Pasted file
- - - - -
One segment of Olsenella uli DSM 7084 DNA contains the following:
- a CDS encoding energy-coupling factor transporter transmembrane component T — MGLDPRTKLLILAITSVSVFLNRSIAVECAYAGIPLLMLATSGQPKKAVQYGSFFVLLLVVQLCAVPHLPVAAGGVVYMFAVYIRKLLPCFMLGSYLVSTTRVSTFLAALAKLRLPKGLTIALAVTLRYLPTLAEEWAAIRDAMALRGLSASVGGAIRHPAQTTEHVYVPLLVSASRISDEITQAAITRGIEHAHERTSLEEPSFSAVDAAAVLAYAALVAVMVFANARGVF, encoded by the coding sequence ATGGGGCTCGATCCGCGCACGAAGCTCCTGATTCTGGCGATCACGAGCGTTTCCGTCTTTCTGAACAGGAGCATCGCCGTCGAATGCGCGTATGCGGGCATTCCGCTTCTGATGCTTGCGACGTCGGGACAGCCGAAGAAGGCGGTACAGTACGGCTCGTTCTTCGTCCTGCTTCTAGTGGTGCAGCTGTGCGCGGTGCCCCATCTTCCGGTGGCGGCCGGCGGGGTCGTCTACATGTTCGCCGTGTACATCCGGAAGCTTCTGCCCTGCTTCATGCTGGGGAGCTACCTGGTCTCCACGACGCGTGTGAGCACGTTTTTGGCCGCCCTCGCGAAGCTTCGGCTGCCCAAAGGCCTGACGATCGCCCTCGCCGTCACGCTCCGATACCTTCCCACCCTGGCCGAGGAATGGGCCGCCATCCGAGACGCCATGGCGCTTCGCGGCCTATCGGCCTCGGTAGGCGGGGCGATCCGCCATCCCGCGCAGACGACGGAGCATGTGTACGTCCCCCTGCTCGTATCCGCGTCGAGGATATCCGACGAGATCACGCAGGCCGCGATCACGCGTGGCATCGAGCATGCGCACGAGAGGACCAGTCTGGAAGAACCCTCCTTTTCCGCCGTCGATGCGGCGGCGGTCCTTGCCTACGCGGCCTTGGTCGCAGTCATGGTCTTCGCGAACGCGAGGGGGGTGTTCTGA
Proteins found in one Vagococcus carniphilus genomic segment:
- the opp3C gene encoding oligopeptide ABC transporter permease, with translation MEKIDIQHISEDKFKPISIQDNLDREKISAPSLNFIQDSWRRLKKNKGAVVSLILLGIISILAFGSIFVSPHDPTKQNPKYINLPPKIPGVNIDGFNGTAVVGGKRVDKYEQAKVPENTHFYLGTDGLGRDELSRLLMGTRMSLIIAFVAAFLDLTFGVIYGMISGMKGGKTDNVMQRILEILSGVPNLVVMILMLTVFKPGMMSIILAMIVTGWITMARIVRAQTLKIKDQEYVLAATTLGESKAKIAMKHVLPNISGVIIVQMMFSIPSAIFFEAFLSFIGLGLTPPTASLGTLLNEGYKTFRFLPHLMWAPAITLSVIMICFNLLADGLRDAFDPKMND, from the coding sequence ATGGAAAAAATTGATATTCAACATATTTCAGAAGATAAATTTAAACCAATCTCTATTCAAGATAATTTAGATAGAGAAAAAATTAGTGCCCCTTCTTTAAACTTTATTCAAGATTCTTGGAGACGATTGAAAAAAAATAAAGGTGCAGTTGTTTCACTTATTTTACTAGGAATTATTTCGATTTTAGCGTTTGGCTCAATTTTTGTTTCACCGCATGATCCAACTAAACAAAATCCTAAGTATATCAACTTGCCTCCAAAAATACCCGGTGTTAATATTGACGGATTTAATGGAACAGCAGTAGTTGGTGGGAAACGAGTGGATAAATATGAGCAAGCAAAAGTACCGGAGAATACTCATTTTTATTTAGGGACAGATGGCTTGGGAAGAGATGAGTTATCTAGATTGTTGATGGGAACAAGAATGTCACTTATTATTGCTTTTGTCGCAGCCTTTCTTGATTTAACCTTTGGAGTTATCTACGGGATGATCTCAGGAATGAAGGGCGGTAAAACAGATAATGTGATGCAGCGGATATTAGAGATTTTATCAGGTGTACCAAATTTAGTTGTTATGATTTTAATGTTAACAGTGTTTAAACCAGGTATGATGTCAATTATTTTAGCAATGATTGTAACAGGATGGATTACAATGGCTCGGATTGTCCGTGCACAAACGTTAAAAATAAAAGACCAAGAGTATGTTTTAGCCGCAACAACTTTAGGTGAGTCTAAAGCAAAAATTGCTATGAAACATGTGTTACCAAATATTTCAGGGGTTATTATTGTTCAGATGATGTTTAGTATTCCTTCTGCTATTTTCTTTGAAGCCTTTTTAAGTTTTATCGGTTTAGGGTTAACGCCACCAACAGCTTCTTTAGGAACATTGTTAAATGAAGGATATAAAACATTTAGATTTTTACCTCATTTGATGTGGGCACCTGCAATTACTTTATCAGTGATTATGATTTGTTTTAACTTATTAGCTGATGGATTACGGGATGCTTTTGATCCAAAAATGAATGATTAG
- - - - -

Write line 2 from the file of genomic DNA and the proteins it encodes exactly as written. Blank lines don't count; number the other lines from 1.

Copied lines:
- a CDS encoding energy-coupling factor transporter transmembrane component T — MGLDPRTKLLILAITSVSVFLNRSIAVECAYAGIPLLMLATSGQPKKAVQYGSFFVLLLVVQLCAVPHLPVAAGGVVYMFAVYIRKLLPCFMLGSYLVSTTRVSTFLAALAKLRLPKGLTIALAVTLRYLPTLAEEWAAIRDAMALRGLSASVGGAIRHPAQTTEHVYVPLLVSASRISDEITQAAITRGIEHAHERTSLEEPSFSAVDAAAVLAYAALVAVMVFANARGVF, encoded by the coding sequence ATGGGGCTCGATCCGCGCACGAAGCTCCTGATTCTGGCGATCACGAGCGTTTCCGTCTTTCTGAACAGGAGCATCGCCGTCGAATGCGCGTATGCGGGCATTCCGCTTCTGATGCTTGCGACGTCGGGACAGCCGAAGAAGGCGGTACAGTACGGCTCGTTCTTCGTCCTGCTTCTAGTGGTGCAGCTGTGCGCGGTGCCCCATCTTCCGGTGGCGGCCGGCGGGGTCGTCTACATGTTCGCCGTGTACATCCGGAAGCTTCTGCCCTGCTTCATGCTGGGGAGCTACCTGGTCTCCACGACGCGTGTGAGCACGTTTTTGGCCGCCCTCGCGAAGCTTCGGCTGCCCAAAGGCCTGACGATCGCCCTCGCCGTCACGCTCCGATACCTTCCCACCCTGGCCGAGGAATGGGCCGCCATCCGAGACGCCATGGCGCTTCGCGGCCTATCGGCCTCGGTAGGCGGGGCGATCCGCCATCCCGCGCAGACGACGGAGCATGTGTACGTCCCCCTGCTCGTATCCGCGTCGAGGATATCCGACGAGATCACGCAGGCCGCGATCACGCGTGGCATCGAGCATGCGCACGAGAGGACCAGTCTGGAAGAACCCTCCTTTTCCGCCGTCGATGCGGCGGCGGTCCTTGCCTACGCGGCCTTGGTCGCAGTCATGGTCTTCGCGAACGCGAGGGGGGTGTTCTGA